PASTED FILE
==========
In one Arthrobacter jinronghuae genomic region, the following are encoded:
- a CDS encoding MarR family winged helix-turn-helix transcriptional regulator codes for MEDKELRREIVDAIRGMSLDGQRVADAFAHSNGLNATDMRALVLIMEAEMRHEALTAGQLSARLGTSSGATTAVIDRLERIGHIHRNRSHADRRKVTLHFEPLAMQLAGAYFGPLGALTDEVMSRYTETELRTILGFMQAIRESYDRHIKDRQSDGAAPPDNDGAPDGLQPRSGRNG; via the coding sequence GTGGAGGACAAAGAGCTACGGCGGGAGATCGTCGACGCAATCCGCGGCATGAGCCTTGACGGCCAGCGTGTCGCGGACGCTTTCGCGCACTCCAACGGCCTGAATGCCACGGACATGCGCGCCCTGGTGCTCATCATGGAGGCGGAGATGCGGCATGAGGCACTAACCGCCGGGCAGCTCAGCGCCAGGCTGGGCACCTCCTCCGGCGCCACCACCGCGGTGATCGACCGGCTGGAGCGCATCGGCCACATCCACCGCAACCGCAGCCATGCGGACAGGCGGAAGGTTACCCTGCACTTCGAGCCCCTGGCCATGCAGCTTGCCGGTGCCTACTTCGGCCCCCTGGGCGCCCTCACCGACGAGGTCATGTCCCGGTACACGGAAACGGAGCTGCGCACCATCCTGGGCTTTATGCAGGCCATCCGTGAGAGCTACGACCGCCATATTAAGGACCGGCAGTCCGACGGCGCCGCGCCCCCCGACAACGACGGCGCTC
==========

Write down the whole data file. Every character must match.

In one Arthrobacter jinronghuae genomic region, the following are encoded:
- a CDS encoding MarR family winged helix-turn-helix transcriptional regulator codes for MEDKELRREIVDAIRGMSLDGQRVADAFAHSNGLNATDMRALVLIMEAEMRHEALTAGQLSARLGTSSGATTAVIDRLERIGHIHRNRSHADRRKVTLHFEPLAMQLAGAYFGPLGALTDEVMSRYTETELRTILGFMQAIRESYDRHIKDRQSDGAAPPDNDGAPDGLQPRSGRNG; via the coding sequence GTGGAGGACAAAGAGCTACGGCGGGAGATCGTCGACGCAATCCGCGGCATGAGCCTTGACGGCCAGCGTGTCGCGGACGCTTTCGCGCACTCCAACGGCCTGAATGCCACGGACATGCGCGCCCTGGTGCTCATCATGGAGGCGGAGATGCGGCATGAGGCACTAACCGCCGGGCAGCTCAGCGCCAGGCTGGGCACCTCCTCCGGCGCCACCACCGCGGTGATCGACCGGCTGGAGCGCATCGGCCACATCCACCGCAACCGCAGCCATGCGGACAGGCGGAAGGTTACCCTGCACTTCGAGCCCCTGGCCATGCAGCTTGCCGGTGCCTACTTCGGCCCCCTGGGCGCCCTCACCGACGAGGTCATGTCCCGGTACACGGAAACGGAGCTGCGCACCATCCTGGGCTTTATGCAGGCCATCCGTGAGAGCTACGACCGCCATATTAAGGACCGGCAGTCCGACGGCGCCGCGCCCCCCGACAACGACGGCGCTC